Sub Prime


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Tubby's Sub Shop has become one of the most recognized sub sandwich makers in the Detroit area.

Photo by Hayden Stinebaugh

Despite the modern décor and updated facilities, walking into one of Tubby’s Sub Shops’ 62 locations throughout southeast Michigan can feel like entering a time machine, because much of the menu — featuring steak and cheese and other grilled submarine sandwiches — has lasted through the years.

Bill Kiryakoza, executive vice president of Tubby’s Sub Shops in Roseville, says most of the recipes are the same as when Richard Pagnes founded the company in St. Clair Shores in 1968. “We try to keep with the times, but we also stick with our backbone,” he says. “I would say 90 percent of our menu is (original), including our signatures like the Tubby’s Famous and the Classic.” 

There have been some modifications over the years, adds Sue Marchewka, Tubby’s director of operations and purchasing. “Ten years ago, we brought back the Classic, which has pepperoni, hard salami, ham, cheese, lettuce, onion, tomato, salt, pepper, vinegar, oregano, and oil,” she says. “That vinegar and oil was our dressing back in the early days, and probably in the ’80s we switched over to a creamy Italian to keep up with the times. We keep the vinegar and oil on our Classic because it goes back to that time.”

When a Tubby’s novice unknowingly asks about popular menu items, it’s clear there can only be one answer.

What’s kept us alive is our steak and cheese and our grill. Everything is made fresh to order, and people know that. That’s what keeps them coming in,” Marchewka says. “In the ’70s, Tubby’s was here and there were no other sub chains around. When they say a Detroit original, people had one sub and kept coming back for it.”

Customers aren’t the only ones who keep coming back to Tubby’s. There’s also the longtime loyalty and collaboration with franchisees. Although Tubby’s is in the process of becoming a large chain, Kiryakoza says the enterprise is a family company at heart.

“We have some franchisees who have been with Tubby’s for decades, and now their kids are buying franchises — but we have a lot of new guys, too,” he says. “The brand brings people back. Everyone knows Tubby’s, especially in the metro area. It’s a Detroit original sub. The new guys are a younger generation and they know it already because they grew up with it, so it’s easy to run.”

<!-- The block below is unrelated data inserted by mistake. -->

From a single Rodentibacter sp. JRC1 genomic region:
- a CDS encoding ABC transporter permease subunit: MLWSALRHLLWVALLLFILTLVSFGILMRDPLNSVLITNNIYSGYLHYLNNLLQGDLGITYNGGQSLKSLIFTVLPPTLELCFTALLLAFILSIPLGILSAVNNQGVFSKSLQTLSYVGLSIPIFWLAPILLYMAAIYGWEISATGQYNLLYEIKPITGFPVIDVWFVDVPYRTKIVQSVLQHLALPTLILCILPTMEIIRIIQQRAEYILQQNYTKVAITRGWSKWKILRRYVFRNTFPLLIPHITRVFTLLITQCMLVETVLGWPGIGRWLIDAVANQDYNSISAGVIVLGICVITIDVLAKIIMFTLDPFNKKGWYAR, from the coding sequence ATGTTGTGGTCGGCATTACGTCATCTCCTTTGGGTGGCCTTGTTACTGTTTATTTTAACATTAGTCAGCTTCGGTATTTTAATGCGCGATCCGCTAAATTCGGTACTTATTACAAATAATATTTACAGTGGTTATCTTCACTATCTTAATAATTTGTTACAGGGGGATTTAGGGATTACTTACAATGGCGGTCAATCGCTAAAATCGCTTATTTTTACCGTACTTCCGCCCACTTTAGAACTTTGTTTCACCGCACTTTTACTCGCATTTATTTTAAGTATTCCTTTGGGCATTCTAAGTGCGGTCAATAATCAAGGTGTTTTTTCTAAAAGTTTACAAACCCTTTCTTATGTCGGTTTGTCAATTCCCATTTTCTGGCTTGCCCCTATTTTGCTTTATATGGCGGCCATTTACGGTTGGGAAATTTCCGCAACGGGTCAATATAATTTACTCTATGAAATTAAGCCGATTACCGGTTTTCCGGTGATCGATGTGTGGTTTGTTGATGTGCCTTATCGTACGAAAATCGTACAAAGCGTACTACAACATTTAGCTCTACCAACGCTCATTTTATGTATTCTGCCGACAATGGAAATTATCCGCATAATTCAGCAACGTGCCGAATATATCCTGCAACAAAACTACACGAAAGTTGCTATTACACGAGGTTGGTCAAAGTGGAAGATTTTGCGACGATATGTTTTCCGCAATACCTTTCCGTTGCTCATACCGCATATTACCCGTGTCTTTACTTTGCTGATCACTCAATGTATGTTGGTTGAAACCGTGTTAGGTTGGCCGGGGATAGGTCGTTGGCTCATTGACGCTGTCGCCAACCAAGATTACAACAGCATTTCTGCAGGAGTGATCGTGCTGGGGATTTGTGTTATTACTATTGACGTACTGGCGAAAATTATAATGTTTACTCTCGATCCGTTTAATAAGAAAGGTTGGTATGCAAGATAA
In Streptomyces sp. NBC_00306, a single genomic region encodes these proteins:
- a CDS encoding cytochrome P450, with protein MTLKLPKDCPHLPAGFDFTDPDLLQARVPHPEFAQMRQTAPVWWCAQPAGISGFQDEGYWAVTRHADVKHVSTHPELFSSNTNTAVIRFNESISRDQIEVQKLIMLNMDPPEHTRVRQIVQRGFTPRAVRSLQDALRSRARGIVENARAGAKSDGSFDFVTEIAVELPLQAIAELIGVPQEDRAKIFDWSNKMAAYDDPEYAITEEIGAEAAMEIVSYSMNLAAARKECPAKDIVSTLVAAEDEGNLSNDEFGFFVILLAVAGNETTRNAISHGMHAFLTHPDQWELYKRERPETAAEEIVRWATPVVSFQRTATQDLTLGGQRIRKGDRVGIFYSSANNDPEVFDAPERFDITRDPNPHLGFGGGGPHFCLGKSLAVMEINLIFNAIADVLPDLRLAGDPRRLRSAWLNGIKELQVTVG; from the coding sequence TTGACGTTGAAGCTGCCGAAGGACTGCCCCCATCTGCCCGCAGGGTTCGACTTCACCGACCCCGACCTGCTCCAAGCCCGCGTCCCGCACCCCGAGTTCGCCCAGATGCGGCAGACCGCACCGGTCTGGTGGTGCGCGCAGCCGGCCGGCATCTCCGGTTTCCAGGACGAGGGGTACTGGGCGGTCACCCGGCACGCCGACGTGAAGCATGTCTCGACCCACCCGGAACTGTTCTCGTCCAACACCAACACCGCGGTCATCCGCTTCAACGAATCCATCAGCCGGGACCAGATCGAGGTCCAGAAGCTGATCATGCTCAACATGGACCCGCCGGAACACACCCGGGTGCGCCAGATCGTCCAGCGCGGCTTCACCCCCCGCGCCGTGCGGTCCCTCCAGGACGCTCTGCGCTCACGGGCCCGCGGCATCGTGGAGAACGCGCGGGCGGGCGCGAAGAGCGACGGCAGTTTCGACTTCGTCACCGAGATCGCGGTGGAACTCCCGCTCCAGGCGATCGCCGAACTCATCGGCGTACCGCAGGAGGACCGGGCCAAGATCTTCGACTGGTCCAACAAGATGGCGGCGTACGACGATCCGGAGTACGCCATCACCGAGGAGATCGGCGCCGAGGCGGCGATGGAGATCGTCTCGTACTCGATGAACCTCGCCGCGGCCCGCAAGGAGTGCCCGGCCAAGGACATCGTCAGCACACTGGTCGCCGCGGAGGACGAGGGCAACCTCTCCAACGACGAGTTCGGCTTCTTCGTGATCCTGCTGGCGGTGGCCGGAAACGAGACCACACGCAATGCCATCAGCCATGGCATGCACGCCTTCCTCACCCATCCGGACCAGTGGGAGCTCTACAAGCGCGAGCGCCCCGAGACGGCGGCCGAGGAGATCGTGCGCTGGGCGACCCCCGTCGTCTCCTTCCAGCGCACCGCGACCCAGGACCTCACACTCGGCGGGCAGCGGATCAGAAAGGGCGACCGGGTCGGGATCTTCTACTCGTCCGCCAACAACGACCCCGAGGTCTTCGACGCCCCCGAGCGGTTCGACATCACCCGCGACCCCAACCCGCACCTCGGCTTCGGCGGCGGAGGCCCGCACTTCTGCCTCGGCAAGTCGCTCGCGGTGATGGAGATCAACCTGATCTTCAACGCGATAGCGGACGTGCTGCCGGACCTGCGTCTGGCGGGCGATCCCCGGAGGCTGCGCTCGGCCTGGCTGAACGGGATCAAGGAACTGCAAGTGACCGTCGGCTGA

He adds that new franchisees learn “from A to Z how to run a business. We give them a key operation where they train, we show them how to make money, and they can be in business three months after we identify a location.”

Kiryakoza personally visits every new Tubby’s site and does walk-throughs with potential franchisees, drawing on his commercial real estate background to ensure individual and companywide success.

“We’re not going to pull any punches; we’re going to explain everything to you. We’re family people,” he says about signing on franchisees. “When you open up a location, we’re partners with you because it’s our company and our brand, so we’re very careful about what we’re doing so we don’t hurt the chain.”

Kiryakoza says he and other Tubby’s executives are “choosy” about potential locations, weighing factors like residential and commercial demographics, along with area traffic, to determine a store’s viability. The franchise fee for a traditional store starts at $12,500.

In the coming months, Tubby’s will add four locations, including one on the main campus of Wayne State University in Detroit, a drive-thru unit in Livonia, and restaurants at Maple and Haggerty roads in West Bloomfield Township and in Brighton off of I-96.   

Going forward, the goal is to have 100 stores throughout the metro Detroit area in the next several years, and then expand into cities such as Grand Rapids, Lansing, Grand Blanc, Flint, Monroe, and Toledo, Ohio.

To help speed growth, Tubby’s says master franchisees can add locations that are less
centralized, allowing them to run and sell food and beverages independently, with company guidance.

At the end of the day, Kiryakoza says Tubby’s sustainability comes down to consistency. “Whether you’re buying a tomato or purchasing cheese, we want to make sure everything comes from only our approved supplier, so everyone has the same steak and cheese, and everything is consistent.”

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